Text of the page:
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What’s up with StarCraft II these days anyway?

What’s up with StarCraft II these days anyway?

I decide to spend Monday evening watching StarCraft II. It’s been a while. In college I played two thousand hours of this game, reached Master league, and founded a club to compete in the Collegiate Starleague. It was an amazing period of my life. I met many of my closest friends through StarCraft II. I even had the honor of getting a (monumentally stupid) Team Liquid thread closed by HotBid himself. But then I—and everybody else who founded the club with me—stopped playing. When we stopped playing, we stopped watching. Many of us migrated to Dota 2. Most of us went on to get jobs in the real world. And StarCraft… well, it went on without us, in a way, although rival esports on the upswing continued to take ferocious bites out of its market share. In 2013, the debate was whether or not StarCraft II was declining; by the time I graduated, in May 2014, it was no longer a question of “whether,” but “how fast.”  

When I pull up Twitch.tv to find a suitable stream, I note that StarCraft II is not on the front page. It is not one of the top 10 most-watched games. It’s not even one of the top fifteen most-watched games. It’s down beneath Skyrim (8,500 viewers) and Runescape (6,000), with a meager 5,500 current viewers. The most-viewed StarCraft II stream of the moment is Avilo, who I remember as an insufferable rage-monster. I (rather magnanimously, I feel) opt to give him one more chance; after five minutes of listening to him whine about maphackers, I can’t stand it any more, and I move along. I scan down the list and land on ROOT.Vibe, who used to be one of my favorite players, because he was an aggressive Zerg with a friendly personality, and at one point that was all it took. Tonight he’s streaming to an audience of 230 and listening to Green Day, or at least a reasonable approximation thereof.

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Somebody in the chat gets Vibe going on Avilo.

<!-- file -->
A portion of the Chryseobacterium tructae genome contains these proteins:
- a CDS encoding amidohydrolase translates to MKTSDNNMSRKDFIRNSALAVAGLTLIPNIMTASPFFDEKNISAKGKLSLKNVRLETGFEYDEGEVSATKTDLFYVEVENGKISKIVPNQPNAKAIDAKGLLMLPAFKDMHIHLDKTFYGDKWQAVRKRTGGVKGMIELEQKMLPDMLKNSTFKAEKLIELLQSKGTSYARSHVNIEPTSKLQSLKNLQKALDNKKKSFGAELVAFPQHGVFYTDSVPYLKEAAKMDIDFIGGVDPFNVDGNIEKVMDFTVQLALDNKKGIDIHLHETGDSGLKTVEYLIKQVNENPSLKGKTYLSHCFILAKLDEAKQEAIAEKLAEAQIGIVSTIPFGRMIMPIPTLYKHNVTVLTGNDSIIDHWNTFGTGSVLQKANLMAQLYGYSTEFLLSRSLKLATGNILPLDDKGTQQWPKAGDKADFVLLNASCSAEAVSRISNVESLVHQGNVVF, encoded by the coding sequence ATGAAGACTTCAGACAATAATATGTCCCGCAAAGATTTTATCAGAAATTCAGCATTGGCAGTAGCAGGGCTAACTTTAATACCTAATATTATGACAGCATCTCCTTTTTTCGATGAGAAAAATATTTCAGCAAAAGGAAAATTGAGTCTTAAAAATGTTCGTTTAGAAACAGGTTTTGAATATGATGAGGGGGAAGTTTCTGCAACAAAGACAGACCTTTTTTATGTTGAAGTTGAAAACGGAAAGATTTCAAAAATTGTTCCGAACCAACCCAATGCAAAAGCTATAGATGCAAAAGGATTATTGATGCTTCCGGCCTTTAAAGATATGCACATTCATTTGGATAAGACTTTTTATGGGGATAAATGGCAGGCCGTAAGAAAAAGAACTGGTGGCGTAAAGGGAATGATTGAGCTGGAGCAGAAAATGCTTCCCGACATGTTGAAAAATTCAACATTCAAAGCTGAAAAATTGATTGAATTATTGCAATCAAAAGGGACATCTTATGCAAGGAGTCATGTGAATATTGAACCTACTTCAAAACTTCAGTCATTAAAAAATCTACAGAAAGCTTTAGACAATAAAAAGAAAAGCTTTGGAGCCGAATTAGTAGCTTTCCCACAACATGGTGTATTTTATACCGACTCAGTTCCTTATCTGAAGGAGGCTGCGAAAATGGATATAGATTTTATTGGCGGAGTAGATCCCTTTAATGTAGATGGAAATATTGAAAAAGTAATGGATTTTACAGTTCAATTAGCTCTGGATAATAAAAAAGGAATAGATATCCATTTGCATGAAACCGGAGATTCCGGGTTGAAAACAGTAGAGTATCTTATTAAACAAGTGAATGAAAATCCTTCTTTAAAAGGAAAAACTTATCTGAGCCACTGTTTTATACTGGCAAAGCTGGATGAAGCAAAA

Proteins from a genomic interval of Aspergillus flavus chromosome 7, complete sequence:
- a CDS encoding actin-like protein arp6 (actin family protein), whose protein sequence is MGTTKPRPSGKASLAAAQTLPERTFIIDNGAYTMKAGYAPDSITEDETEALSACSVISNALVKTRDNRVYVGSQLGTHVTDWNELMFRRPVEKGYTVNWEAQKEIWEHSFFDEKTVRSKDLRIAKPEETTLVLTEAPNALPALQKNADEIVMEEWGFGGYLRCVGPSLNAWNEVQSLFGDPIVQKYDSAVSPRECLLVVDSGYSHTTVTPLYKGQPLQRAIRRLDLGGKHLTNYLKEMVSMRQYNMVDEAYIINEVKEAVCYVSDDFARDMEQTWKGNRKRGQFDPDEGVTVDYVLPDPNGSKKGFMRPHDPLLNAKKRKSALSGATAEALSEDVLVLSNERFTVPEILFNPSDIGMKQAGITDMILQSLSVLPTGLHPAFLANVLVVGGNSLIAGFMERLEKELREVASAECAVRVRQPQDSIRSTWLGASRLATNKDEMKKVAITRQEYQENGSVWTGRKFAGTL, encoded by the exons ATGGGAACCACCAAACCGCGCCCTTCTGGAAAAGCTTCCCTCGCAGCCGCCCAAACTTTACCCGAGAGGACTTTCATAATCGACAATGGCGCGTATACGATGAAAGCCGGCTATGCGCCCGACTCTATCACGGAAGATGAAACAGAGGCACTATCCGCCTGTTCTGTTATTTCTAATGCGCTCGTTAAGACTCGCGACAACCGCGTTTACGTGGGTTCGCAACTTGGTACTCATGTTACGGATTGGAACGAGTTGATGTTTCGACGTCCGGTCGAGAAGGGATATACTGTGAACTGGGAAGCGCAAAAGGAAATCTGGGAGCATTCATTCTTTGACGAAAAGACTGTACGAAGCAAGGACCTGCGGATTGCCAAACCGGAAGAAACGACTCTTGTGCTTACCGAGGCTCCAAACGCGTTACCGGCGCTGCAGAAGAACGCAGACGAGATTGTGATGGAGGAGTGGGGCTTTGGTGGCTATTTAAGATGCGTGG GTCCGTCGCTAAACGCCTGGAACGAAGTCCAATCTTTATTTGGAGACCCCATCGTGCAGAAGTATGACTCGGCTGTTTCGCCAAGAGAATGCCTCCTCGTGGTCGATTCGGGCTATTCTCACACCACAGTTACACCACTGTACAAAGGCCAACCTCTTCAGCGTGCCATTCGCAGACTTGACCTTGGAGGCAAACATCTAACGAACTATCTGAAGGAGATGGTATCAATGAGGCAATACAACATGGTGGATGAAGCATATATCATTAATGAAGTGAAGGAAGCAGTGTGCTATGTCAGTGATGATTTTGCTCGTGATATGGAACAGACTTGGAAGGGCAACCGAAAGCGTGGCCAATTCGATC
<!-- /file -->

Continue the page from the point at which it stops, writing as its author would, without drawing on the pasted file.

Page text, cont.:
“People just like to watch somebody rage,” says Vibe. “It’s funny. It’s funny to watch somebody get mad.” He laughs. “It makes me want to do that: rage every game. Spew about imbalance all day.” Wry shake of the head as his fingers snap and crackle across the keys. “Nah. That’ll never be me.”

There’s something fundamentally rewarding about the basic mechanics of StarCraft II. Even today, years after my competitive zenith, I occasionally boot it up just to play a few games against the AI. Simply building a base and amassing an army, with all the little micro-management tasks that entails, is profoundly satisfying. Watching Vibe hop from base to base, building units, directing workers, splitting his attacking army into vicious toothy splinters, and scattering individual Zerglings across the map for vision, is nothing if not soothing. The soundtrack has migrated from Green Day to brisk, screamy metal, but even that can’t break the trance. I feel like I’m about to slip into a warm, fuzzy sleep, and dream of Hydralisks and electric guitars.

Watching Vibe is nothing if not soothing.

But I don’t fall asleep, mostly because Vibe is talking, and he has what I’d call a forceful voice. One gets the impression that the metal he’s listening to is much louder for him than it is for us. Somebody has suggested that Vibe re-stream and commentate the Democratic National Convention, and he’s not on board:

“I don’t even want to look at that,” he says. “I feel like, on Election day, I’m going to find out who wins, and whoever it is I’m just going to facepalm.”

I don’t know much about Vibe. From Liquipedia I learn that his real name is Dan Scherlong. He is 29 years old. He’s won a total of $33,000 playing StarCraft II, most of it in 2012. He seems like a gregarious guy. He tells the stream his go-to McDonald’s order: a strawberry shake, two large fries, twenty Chicken McNuggets, and a spicy McChicken. I struggle to imagine him eating all that, but then again, Zerg is known to be the most ravenous race…

What I do know about Vibe is this: he still plays StarCraft II. The game isn’t dead, exactly; its championship events still pull 50,000 viewers. But the scene is certainly different than it used to be. StarCraft II was the first of the modern mega-esports, triple-A games designed and marketed with competitive play in mind. For a while it was the biggest, most internationally-popular competitive videogame in the world.

The scene is definitely different than it used to be.

That’s no longer the case.

The fact that Vibe still plays StarCraft II means he loves the game, sure. But plenty of people who loved the game have long since quit. Maybe Vibe stayed because he loved it more. Or maybe he stayed because he’s the kind of person who doesn’t need the crowd to be going his direction to think he’s headed the right way. You might call that recalcitrance. Or you might label Vibe a hipster, someone whose appreciation of StarCraft II grows as its player base dwindles. But there’s another explanation, one that, as I watch him cheerfully disembowel opponent after opponent, strikes me as increasingly convincing.  

Tell Vibe he could pull ten times as many viewers playing League of Legends or Overwatch, and I know exactly how he’d respond:  

“Nah,” he’d say. “That’ll never be me.”

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